Though Boon could have easily focused his book more narrowly on, say, the impact of drugs on 19th-century literature, it’s gratifying to see that he’s given us much more than a mere historical account. The modern-day heroin chronicler Ann Marlowe, author of the 1999 drug classic ”How to Stop Time: Heroin From A to Z,” is featured in the book. To demonstrate the influence of drugs on 20th-century writers, Boon introduces, among others, the Beat writers Kerouac and Allen Ginsberg, whose drug-induced writing comes closer than any other written work to capturing the wild and ultimately indefinable nature of the human thought process.

If one reads between the lines, Boon’s chapter on stimulants presents us with a compelling explanation for today’s pervasive Starbucks culture. Much like our highly commercialized coffee hangouts, the early coffeehouses promoted what Boon so aptly labels a ”culture of conversation.” But in the private lives of individual writers, the almighty stimulant served a more utilitarian function. We learn that Honore de Balzac, who was said to have consumed 50,000 cups of coffee in his lifetime, attributed much of his speedy writing technique to its effects. Marcel Proust, F. Scott Fitzgerald, and Jean-Paul Sartre also relied heavily on coffee.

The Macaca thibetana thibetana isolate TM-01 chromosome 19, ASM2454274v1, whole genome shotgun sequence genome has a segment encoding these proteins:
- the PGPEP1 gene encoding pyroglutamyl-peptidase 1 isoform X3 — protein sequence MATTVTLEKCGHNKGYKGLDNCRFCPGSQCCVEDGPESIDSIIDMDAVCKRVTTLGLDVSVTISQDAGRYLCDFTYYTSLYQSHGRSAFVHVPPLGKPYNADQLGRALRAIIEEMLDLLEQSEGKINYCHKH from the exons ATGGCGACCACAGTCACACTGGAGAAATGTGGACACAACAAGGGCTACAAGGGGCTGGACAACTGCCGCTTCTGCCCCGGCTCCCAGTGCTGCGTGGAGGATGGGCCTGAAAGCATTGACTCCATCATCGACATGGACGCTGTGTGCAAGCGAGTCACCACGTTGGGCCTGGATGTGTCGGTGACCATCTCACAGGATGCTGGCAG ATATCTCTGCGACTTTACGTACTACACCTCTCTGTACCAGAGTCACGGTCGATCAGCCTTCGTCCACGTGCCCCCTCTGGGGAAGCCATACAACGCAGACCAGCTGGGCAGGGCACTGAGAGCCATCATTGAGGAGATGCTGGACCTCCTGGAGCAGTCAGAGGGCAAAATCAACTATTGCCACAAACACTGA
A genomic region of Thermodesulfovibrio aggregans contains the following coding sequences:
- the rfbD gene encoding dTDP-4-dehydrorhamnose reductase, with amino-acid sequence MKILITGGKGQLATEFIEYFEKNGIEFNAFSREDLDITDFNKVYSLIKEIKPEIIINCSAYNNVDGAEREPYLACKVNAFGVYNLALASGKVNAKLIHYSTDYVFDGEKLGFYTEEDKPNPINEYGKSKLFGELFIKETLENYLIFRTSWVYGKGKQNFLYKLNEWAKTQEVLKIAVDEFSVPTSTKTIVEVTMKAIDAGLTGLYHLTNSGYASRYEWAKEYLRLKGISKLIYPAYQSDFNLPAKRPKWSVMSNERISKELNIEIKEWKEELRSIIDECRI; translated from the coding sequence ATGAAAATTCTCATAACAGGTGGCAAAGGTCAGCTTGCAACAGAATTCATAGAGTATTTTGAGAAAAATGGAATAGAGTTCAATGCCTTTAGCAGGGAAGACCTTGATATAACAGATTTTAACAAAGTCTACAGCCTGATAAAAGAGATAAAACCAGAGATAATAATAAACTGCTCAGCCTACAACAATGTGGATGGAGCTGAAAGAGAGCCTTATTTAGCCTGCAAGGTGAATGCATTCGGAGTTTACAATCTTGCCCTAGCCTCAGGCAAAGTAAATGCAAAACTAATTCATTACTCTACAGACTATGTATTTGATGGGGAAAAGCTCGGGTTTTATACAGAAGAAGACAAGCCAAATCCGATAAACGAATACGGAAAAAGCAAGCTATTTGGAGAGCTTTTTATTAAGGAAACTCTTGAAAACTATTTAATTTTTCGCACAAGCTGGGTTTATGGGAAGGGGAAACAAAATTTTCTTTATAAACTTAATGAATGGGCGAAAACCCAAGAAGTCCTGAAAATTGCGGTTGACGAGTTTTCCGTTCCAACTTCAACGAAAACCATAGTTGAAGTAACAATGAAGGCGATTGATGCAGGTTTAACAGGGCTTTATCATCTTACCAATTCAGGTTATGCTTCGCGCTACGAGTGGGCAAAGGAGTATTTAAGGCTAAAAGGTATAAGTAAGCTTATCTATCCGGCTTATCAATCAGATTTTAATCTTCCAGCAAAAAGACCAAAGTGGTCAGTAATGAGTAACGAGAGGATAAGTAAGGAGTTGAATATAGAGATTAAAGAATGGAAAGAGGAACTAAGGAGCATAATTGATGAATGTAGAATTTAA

In setting the stage for cocaine’s emergence, Boon points out that exhaustion was a frequent complaint among cocaine users when the drug was first popularized in the 1880s. As evidence of its salutary effects, sober medical accounts noted that cocaine delivered a powerful form of relief from fatigue. Sigmund Freud praised cocaine even more enthusiastically, noting that the drug cured morphine addiction as well as an assortment of medical ailments. Later, of course, it became apparent that cocaine was, in fact, addictive – a pesky detail that forced Freud to reconsider his zealous promotions of the drug.